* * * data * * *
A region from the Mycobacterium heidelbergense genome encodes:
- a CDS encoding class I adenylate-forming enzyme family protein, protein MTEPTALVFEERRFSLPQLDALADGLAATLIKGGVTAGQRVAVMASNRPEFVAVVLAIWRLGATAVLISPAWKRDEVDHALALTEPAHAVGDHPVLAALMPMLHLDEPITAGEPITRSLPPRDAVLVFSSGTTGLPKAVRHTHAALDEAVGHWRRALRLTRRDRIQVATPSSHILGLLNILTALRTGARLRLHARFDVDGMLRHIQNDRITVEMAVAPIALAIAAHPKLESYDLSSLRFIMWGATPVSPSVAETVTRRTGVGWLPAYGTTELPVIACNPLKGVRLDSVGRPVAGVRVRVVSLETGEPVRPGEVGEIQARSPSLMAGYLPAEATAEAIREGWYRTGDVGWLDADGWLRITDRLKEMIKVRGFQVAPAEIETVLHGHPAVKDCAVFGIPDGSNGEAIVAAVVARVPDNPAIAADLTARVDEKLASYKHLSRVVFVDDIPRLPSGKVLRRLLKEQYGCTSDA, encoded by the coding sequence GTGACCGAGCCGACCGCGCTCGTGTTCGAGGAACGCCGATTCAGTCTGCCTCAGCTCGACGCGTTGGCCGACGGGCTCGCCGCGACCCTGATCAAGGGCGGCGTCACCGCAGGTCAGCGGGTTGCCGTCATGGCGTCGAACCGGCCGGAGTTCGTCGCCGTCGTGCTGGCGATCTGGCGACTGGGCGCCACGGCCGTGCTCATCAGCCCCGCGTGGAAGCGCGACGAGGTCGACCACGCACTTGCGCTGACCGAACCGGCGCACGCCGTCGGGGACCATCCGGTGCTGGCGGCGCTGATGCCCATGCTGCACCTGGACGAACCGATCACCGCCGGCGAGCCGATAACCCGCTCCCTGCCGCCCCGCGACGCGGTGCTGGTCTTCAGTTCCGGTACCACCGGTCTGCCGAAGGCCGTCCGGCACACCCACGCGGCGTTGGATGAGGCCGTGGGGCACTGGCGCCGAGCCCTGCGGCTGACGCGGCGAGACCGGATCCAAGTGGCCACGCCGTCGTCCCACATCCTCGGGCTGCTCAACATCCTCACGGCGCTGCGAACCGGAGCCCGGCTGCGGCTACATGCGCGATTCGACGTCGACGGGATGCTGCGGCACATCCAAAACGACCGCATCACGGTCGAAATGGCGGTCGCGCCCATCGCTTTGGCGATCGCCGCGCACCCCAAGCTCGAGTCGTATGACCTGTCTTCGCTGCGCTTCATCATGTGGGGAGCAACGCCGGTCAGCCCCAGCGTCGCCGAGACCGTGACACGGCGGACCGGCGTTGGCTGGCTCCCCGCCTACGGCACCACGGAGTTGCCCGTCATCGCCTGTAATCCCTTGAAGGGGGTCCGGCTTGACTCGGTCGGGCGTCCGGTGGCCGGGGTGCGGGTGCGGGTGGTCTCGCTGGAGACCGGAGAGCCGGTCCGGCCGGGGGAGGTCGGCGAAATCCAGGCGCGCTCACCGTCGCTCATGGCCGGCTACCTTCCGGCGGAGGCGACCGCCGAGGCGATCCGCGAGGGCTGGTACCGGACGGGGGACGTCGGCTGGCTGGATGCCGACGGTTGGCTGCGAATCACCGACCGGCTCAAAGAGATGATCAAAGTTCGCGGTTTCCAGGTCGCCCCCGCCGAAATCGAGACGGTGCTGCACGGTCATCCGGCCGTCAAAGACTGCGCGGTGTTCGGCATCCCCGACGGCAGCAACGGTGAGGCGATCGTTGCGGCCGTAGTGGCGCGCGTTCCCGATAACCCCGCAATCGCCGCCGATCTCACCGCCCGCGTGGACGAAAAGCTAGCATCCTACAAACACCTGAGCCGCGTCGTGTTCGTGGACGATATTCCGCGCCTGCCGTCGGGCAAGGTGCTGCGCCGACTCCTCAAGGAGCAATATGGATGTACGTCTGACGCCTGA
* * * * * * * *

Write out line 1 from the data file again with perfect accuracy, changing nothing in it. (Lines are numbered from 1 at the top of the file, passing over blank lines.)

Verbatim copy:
A region from the Mycobacterium heidelbergense genome encodes: